Science

  • April 22, 1996  

    While politicians promise continued regulations and protection of the environment on this Earth Day, Elizabeth Farnsworth explores the artistic side of the American landscape with four writers. Continue reading

  • March 6, 1996  

    Microsoft chairman and Internet champion Bill Gates recently bought the Bettman Archives, a massive collection of some of the most famous black and white photographs in America. Essayist Roger Rosenblatt ponders whether mass reproduction helps, or hurts, a work of art. Continue reading

  • February 9, 1996  

    Scientists are now studying the early results from the controversial experiment that involved transplanting cells from the bone marrow of a baboon into a California man with AIDS. Spencer Michels reports. Continue reading

  • February 9, 1996  

    Two AIDS experts discuss the implications of Jeff Getty’s transplant. Continue reading

  • January 18, 1996  

    This week Apple Computer, one of the giants of American technology, announced large losses and a painful reorganization. The story provides reason to wonder why some inventions like Apple’s Macintosh have trouble in the marketplace. Business Correspondent Paul Solman of WGBH-Boston reports. Continue reading

  • December 22, 1995  

    Essayist Paul Hoffman, editor of Discover Magazine, has some thoughts about human evolution. Continue reading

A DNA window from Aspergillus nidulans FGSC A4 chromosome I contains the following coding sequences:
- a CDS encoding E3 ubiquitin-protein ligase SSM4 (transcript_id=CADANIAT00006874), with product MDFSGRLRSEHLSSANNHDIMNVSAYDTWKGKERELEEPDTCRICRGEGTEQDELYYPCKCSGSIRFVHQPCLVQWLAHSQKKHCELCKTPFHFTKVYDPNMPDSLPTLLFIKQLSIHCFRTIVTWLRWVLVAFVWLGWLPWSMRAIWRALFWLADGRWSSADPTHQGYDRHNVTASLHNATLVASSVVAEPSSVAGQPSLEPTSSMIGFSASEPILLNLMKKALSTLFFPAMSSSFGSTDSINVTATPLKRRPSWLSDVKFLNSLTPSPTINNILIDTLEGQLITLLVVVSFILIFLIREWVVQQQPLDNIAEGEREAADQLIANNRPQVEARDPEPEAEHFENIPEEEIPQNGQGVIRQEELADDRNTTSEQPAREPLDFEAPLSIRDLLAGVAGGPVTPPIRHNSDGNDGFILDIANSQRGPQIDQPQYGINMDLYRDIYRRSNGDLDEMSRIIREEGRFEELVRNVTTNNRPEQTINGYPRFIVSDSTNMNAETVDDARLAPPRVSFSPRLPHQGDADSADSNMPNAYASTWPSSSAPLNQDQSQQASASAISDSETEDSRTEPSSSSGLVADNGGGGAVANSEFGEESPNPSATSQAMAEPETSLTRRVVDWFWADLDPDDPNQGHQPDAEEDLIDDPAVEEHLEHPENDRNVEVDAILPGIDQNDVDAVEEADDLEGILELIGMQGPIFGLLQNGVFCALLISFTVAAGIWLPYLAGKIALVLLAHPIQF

• November 27, 1995  

    Essayist Paul Hoffman, editor of Discover Magazine, considers the the pay off for good scientific research. Continue reading

  • November 3, 1995  

    Dr. Francis Collins, Director of the Human Genome Project, discusses new research on a breast cancer gene, with Charlayne Hunter-Gault. Continue reading

  • January 15, 1995  

    Computer analyses seem to confirm that an elegy first published more than 350 years ago was, indeed, written by William Shakespeare. Elizabeth Farnsworth discusses the bard’s poem with Roger Rosenblatt and Professor Donald Foster. Continue reading

  • June 4, 1987  

    In 1987, Sally Ride retired from NASA to take a job a Stanford, leaving America’s space program “without a real hero” and “struggling to stay in orbit.” She was leaving, the report continued, because she was unable to convey her views to her agency’s leadership. Continue reading

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